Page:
Vertex bumps sales guidance on new Kalydeco approval

Dive Brief:

  • Cystic fibrosis-focused Vertex Pharmaceuticals on Wednesday secured another approval from the Food and Drug Administration for its key drug Kalydeco (ivacaftor), expanding the drug's label for use in roughly 900 people ages 2 and older who have one of 23 residual function mutations in the CFTR gene. 
  • Based on the approval, Vertex is bumping up its sales guidance for Kalydeco in 2017, now forecasting between $740 million to $770 million in sales, up from the previous estimate of $710 million to $730 million.
  • Shares in Vertex have moved steadily higher since March, when the biotech announced strong data for an experimental cystic fibrosis therapy combining Kaldeco with a second-generation corrector called tezacaftor. Vertex plans to submit for approval in the third quarter. 

Dive Insight:

Boston-based Vertex Pharmaceuticals is almost exclusively dependent on its portfolio of cystic fibrosis therapeutics, which together brought in nearly $1.7 billion in sales last year. 

But slower-than-expected sales for its newer combination drug Orkambi (lumacaftor/ivacaftor) had led the company to stake out conservative 2017 guidance at the start of the year. Sales growth for Orkambi strengthened in the first quarter, and Wednesday's new approval should expand the market for Kalydeco — giving Vertex more momentum.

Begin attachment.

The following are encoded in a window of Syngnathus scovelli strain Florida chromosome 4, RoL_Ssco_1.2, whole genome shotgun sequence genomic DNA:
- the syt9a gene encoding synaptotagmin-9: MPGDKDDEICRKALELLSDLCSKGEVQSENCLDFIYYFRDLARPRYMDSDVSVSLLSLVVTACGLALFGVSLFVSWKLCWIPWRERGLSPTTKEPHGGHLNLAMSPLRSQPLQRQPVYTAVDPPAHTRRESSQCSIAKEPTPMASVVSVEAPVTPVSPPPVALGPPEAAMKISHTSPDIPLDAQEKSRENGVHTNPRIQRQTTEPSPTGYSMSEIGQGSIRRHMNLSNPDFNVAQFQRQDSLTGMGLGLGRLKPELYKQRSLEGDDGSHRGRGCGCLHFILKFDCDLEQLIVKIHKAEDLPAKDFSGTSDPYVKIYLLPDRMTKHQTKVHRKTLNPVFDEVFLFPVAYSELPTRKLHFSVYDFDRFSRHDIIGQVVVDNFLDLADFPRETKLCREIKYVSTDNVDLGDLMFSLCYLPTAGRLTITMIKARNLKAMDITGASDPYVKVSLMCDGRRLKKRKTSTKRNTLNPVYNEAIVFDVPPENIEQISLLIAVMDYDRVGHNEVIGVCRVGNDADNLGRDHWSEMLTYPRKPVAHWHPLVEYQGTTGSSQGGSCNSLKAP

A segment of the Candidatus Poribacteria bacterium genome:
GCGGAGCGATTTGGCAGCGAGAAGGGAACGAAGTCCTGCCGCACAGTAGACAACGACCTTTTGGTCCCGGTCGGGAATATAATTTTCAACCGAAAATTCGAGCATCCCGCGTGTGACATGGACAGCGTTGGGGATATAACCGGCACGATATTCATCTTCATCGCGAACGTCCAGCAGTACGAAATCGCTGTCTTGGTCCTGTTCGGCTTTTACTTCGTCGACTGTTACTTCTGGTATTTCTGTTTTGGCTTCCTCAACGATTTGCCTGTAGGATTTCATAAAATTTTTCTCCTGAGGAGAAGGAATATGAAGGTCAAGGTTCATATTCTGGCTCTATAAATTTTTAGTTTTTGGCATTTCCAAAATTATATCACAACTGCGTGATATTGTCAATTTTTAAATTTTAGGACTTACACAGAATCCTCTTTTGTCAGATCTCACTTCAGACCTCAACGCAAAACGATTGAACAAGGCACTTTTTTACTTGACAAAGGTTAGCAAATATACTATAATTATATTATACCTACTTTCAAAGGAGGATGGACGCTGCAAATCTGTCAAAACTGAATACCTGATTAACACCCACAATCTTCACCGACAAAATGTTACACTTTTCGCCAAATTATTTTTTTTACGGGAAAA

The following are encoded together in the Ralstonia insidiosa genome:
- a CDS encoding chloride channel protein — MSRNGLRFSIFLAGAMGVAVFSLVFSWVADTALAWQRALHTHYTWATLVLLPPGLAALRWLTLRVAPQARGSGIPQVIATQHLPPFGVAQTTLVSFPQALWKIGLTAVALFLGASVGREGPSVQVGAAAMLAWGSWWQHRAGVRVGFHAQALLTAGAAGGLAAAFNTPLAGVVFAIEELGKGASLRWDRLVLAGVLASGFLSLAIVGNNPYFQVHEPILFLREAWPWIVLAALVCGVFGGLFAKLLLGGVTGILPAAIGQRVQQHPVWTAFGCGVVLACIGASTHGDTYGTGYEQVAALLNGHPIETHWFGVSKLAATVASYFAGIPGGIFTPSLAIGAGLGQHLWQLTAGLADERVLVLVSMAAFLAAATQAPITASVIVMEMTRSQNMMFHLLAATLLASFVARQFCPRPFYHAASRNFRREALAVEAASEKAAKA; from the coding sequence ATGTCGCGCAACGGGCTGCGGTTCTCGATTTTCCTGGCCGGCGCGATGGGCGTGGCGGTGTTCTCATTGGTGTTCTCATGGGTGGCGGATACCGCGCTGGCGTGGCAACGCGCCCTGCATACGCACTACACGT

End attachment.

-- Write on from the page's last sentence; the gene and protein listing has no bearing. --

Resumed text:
Vertex's new guidance would represent between 5.2% and 9.5% growth over the $703 million Kalydeco brought in last year. 

Interestingly, Kalydeco's new approval came from analyses of in vitro data and five years of real-world clinical data. Kalydeco is now approved to treat CF patients who have one of 33 mutations in the CFTR gene. 

The biotech has a raft of trials designed to expand indications for both drugs. Most important are the EVOLVE and EXPAND studies looking at Kalydeco plus tezacaftor, which read out positive in March. 

The larger of the two, EVOLVE, tested the combo in CF patients aged 12 or older with two copies of the F508del mutations, while EXPAND studied the two-drug pairing in patients with one mutation that results in residual CFTR function and one F508del mutation. 

A Phase 3 study of the combination is under way in people with one copy of the F508del mutation and a second mutation that results in a gating defect, due to complete enrollment in the first half of 2017. Vertex is also carrying out a Phase 3 trial in six to 11 year old children with these mutations.

Orkambi, on the other hand, is currently being assessed for use in children aged two to five with two copies of the F508del mutation. 

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